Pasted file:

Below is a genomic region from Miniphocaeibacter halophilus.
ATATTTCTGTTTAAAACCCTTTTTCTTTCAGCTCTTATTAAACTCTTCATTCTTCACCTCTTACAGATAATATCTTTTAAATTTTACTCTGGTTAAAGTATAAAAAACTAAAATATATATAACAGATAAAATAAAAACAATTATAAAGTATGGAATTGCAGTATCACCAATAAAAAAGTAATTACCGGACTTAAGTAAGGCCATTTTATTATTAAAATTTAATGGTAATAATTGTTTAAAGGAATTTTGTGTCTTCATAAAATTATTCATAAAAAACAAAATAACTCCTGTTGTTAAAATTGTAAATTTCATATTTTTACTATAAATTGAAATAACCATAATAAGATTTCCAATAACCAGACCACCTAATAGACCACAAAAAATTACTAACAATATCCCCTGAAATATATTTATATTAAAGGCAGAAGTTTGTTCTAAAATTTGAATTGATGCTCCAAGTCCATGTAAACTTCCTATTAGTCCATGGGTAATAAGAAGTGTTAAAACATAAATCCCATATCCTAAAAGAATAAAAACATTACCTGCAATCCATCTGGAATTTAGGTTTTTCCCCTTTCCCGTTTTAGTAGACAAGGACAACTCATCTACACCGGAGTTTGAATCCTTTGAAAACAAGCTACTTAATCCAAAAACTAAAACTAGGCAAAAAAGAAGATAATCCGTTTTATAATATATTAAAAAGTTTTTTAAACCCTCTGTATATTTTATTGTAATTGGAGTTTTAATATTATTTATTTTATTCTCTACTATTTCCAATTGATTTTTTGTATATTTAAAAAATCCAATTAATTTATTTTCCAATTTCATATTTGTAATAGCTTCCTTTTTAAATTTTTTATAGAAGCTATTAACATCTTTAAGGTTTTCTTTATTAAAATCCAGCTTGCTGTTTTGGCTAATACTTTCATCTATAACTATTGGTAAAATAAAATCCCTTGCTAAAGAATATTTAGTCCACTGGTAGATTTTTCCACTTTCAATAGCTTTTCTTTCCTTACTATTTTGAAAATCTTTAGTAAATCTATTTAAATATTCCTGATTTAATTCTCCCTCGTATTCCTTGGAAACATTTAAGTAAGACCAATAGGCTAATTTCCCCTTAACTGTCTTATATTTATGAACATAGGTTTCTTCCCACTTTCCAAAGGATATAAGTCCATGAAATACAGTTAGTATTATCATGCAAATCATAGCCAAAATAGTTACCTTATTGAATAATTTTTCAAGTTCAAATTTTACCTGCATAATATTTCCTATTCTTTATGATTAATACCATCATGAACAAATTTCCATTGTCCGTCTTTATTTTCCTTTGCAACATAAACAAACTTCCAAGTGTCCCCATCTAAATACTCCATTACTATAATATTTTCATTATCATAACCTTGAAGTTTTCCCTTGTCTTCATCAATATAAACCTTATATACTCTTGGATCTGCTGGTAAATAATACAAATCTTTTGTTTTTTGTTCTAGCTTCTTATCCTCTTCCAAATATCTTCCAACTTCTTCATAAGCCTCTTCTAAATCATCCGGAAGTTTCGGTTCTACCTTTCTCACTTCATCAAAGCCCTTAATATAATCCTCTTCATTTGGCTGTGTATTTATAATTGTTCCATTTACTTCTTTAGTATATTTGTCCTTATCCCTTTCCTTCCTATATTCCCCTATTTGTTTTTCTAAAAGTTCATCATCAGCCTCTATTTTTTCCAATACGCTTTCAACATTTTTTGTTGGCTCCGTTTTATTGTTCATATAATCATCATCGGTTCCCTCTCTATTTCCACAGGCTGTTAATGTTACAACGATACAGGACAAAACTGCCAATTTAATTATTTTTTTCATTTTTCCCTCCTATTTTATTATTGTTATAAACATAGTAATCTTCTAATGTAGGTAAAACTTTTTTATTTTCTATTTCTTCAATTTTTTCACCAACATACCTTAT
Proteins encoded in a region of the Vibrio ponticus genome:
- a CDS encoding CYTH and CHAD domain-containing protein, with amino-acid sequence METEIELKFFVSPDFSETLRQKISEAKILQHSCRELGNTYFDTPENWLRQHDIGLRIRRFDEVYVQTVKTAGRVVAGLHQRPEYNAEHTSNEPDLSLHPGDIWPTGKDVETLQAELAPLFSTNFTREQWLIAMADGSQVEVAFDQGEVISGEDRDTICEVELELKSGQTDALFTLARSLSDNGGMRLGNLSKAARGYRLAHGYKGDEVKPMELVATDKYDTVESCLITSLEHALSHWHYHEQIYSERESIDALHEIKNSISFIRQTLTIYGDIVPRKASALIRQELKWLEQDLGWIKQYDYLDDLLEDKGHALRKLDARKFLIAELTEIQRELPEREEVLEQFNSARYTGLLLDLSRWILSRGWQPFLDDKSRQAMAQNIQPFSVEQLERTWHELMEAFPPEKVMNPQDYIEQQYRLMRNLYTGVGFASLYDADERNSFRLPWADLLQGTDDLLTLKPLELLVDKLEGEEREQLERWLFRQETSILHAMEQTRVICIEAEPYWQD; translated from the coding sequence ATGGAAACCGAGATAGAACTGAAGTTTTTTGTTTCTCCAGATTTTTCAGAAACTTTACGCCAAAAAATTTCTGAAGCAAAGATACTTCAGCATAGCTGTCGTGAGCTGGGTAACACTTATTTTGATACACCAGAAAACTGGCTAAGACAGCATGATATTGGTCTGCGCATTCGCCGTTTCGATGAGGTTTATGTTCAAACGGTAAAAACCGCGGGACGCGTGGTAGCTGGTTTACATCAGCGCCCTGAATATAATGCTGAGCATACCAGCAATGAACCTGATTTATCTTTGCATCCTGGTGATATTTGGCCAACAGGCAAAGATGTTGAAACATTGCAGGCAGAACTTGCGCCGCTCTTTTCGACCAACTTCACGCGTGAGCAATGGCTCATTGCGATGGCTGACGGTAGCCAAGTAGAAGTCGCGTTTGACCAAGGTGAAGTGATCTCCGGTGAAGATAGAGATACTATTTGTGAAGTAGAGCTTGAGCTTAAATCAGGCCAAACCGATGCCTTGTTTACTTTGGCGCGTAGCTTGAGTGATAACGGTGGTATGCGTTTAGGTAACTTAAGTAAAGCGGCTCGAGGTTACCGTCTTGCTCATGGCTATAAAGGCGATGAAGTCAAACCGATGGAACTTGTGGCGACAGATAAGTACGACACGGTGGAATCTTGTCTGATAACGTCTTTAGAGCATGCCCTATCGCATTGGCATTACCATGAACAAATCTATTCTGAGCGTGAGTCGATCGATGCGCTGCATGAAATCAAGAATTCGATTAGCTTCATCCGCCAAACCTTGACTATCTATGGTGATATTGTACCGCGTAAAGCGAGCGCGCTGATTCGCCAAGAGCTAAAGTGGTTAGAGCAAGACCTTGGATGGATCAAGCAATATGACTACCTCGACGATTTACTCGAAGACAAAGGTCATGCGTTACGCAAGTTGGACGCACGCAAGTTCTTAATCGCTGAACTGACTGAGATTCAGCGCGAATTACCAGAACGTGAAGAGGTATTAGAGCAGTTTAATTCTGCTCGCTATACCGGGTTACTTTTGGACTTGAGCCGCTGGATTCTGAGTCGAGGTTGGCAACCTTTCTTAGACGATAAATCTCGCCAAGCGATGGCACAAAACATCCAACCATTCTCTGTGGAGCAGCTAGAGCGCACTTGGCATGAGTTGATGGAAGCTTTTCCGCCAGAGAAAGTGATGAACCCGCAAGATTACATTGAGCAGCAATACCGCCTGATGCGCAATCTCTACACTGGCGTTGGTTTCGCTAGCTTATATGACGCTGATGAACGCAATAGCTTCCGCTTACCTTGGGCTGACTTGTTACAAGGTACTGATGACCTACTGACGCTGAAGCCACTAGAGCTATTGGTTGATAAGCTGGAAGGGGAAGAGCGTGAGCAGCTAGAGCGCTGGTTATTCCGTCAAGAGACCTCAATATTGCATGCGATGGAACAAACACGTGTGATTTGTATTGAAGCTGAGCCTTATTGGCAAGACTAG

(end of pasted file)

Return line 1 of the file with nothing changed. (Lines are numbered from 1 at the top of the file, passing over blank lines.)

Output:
Below is a genomic region from Miniphocaeibacter halophilus.